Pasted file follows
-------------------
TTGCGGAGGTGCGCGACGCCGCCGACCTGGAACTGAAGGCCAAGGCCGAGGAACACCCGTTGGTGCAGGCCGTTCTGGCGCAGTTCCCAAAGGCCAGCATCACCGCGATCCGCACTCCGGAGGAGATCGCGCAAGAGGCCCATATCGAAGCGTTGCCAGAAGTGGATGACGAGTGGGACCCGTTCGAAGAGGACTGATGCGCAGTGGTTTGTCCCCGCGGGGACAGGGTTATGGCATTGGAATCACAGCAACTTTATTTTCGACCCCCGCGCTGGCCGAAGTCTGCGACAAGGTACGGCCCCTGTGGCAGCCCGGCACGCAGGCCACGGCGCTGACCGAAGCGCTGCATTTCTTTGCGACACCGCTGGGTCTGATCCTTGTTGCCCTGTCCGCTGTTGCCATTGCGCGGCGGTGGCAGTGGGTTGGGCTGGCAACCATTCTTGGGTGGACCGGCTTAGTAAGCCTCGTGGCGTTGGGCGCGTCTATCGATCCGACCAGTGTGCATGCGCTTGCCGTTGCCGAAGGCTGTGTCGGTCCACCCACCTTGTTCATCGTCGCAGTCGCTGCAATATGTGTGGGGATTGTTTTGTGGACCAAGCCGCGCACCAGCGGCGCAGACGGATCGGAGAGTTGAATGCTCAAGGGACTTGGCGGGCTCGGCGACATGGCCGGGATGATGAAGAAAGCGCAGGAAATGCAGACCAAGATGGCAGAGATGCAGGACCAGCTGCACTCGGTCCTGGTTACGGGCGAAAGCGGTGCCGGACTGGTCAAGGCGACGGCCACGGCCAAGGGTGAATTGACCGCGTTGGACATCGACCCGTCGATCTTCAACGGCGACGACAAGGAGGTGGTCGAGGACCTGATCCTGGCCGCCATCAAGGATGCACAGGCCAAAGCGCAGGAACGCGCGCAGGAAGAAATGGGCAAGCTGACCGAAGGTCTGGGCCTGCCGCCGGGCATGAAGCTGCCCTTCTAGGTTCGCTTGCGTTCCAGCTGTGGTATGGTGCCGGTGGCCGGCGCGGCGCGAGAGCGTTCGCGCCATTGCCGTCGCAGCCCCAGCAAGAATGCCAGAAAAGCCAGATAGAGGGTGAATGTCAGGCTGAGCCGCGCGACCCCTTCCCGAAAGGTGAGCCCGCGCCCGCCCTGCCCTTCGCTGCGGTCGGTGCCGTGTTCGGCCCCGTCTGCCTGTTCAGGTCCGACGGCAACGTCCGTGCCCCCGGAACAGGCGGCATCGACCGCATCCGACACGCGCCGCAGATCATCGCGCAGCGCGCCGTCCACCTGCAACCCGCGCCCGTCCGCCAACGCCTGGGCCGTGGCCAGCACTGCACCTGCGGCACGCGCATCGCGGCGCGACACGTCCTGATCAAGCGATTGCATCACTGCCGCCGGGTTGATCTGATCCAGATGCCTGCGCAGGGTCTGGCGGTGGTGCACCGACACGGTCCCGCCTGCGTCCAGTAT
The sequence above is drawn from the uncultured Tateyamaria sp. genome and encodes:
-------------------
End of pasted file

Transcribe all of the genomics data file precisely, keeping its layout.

TTGCGGAGGTGCGCGACGCCGCCGACCTGGAACTGAAGGCCAAGGCCGAGGAACACCCGTTGGTGCAGGCCGTTCTGGCGCAGTTCCCAAAGGCCAGCATCACCGCGATCCGCACTCCGGAGGAGATCGCGCAAGAGGCCCATATCGAAGCGTTGCCAGAAGTGGATGACGAGTGGGACCCGTTCGAAGAGGACTGATGCGCAGTGGTTTGTCCCCGCGGGGACAGGGTTATGGCATTGGAATCACAGCAACTTTATTTTCGACCCCCGCGCTGGCCGAAGTCTGCGACAAGGTACGGCCCCTGTGGCAGCCCGGCACGCAGGCCACGGCGCTGACCGAAGCGCTGCATTTCTTTGCGACACCGCTGGGTCTGATCCTTGTTGCCCTGTCCGCTGTTGCCATTGCGCGGCGGTGGCAGTGGGTTGGGCTGGCAACCATTCTTGGGTGGACCGGCTTAGTAAGCCTCGTGGCGTTGGGCGCGTCTATCGATCCGACCAGTGTGCATGCGCTTGCCGTTGCCGAAGGCTGTGTCGGTCCACCCACCTTGTTCATCGTCGCAGTCGCTGCAATATGTGTGGGGATTGTTTTGTGGACCAAGCCGCGCACCAGCGGCGCAGACGGATCGGAGAGTTGAATGCTCAAGGGACTTGGCGGGCTCGGCGACATGGCCGGGATGATGAAGAAAGCGCAGGAAATGCAGACCAAGATGGCAGAGATGCAGGACCAGCTGCACTCGGTCCTGGTTACGGGCGAAAGCGGTGCCGGACTGGTCAAGGCGACGGCCACGGCCAAGGGTGAATTGACCGCGTTGGACATCGACCCGTCGATCTTCAACGGCGACGACAAGGAGGTGGTCGAGGACCTGATCCTGGCCGCCATCAAGGATGCACAGGCCAAAGCGCAGGAACGCGCGCAGGAAGAAATGGGCAAGCTGACCGAAGGTCTGGGCCTGCCGCCGGGCATGAAGCTGCCCTTCTAGGTTCGCTTGCGTTCCAGCTGTGGTATGGTGCCGGTGGCCGGCGCGGCGCGAGAGCGTTCGCGCCATTGCCGTCGCAGCCCCAGCAAGAATGCCAGAAAAGCCAGATAGAGGGTGAATGTCAGGCTGAGCCGCGCGACCCCTTCCCGAAAGGTGAGCCCGCGCCCGCCCTGCCCTTCGCTGCGGTCGGTGCCGTGTTCGGCCCCGTCTGCCTGTTCAGGTCCGACGGCAACGTCCGTGCCCCCGGAACAGGCGGCATCGACCGCATCCGACACGCGCCGCAGATCATCGCGCAGCGCGCCGTCCACCTGCAACCCGCGCCCGTCCGCCAACGCCTGGGCCGTGGCCAGCACTGCACCTGCGGCACGCGCATCGCGGCGCGACACGTCCTGATCAAGCGATTGCATCACTGCCGCCGGGTTGATCTGATCCAGATGCCTGCGCAGGGTCTGGCGGTGGTGCACCGACACGGTCCCGCCTGCGTCCAGTAT
The sequence above is drawn from the uncultured Tateyamaria sp. genome and encodes: